Frequently Asked Questions
Do sober living homes decrease property values?
Studies that interviewed community members living next to and near sober living homes showed that sober living residents blend in well with the community and make good neighbors. Neighbors interviewed also had gained resources, friendships or a greater sense of security following contact with sober living home residents.
Furthermore, they found no evidence of property devaluation in neighborhoods containing sober living homes. In communities where residents were aware of the sober living home members actually saw an increase in property value over the course of 3 years. 
Are residents expected to work and volunteer?
Working and volunteering are considered important components of recovery. Residents will have to pay residence fees so it will be important for them to have income to meet financial obligations. Employment outcomes tend to improve over time when residing in a sober living home.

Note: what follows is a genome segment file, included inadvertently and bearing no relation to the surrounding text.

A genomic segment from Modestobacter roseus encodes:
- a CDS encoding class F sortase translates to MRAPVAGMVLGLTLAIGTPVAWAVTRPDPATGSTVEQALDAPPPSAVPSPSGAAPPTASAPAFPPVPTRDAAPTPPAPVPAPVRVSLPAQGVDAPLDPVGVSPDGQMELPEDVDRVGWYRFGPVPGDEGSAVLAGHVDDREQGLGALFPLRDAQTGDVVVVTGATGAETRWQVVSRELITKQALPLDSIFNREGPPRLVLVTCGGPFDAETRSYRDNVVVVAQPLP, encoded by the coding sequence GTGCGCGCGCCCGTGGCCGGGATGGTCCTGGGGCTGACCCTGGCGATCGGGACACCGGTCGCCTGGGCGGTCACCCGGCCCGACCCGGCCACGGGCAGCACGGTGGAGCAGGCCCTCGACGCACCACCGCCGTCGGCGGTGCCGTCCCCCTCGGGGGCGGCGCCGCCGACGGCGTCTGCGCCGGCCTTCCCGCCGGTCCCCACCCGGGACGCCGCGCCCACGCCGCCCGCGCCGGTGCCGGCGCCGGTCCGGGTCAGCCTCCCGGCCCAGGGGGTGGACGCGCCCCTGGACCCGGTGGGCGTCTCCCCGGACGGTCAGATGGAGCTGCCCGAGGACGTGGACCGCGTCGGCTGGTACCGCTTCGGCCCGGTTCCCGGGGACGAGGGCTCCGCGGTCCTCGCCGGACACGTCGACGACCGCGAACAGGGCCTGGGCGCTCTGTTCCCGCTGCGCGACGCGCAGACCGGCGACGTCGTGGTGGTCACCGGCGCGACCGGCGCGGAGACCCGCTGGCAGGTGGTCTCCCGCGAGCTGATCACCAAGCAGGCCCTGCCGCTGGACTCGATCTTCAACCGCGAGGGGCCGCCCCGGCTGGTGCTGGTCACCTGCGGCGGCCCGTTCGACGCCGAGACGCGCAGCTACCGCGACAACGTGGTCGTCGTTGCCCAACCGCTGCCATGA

What is the recommended length of stay a recovery house.
While research on this is limited and difficult due to different environments, Oxford House studies indicate that residents who stayed more than 6 months had relapse rates of 16.6% compared to relapse rates of 45.7% for residents staying less than six months. This could be enough time to allow residents to stabilize and adapt to their post-treatment circumstances at a self defined pace. 
What other programs in conjunction with a recovery house can help residents' outcomes?
12-step groups and social support are two characteristics that have been shown across multiple studies to help support recovery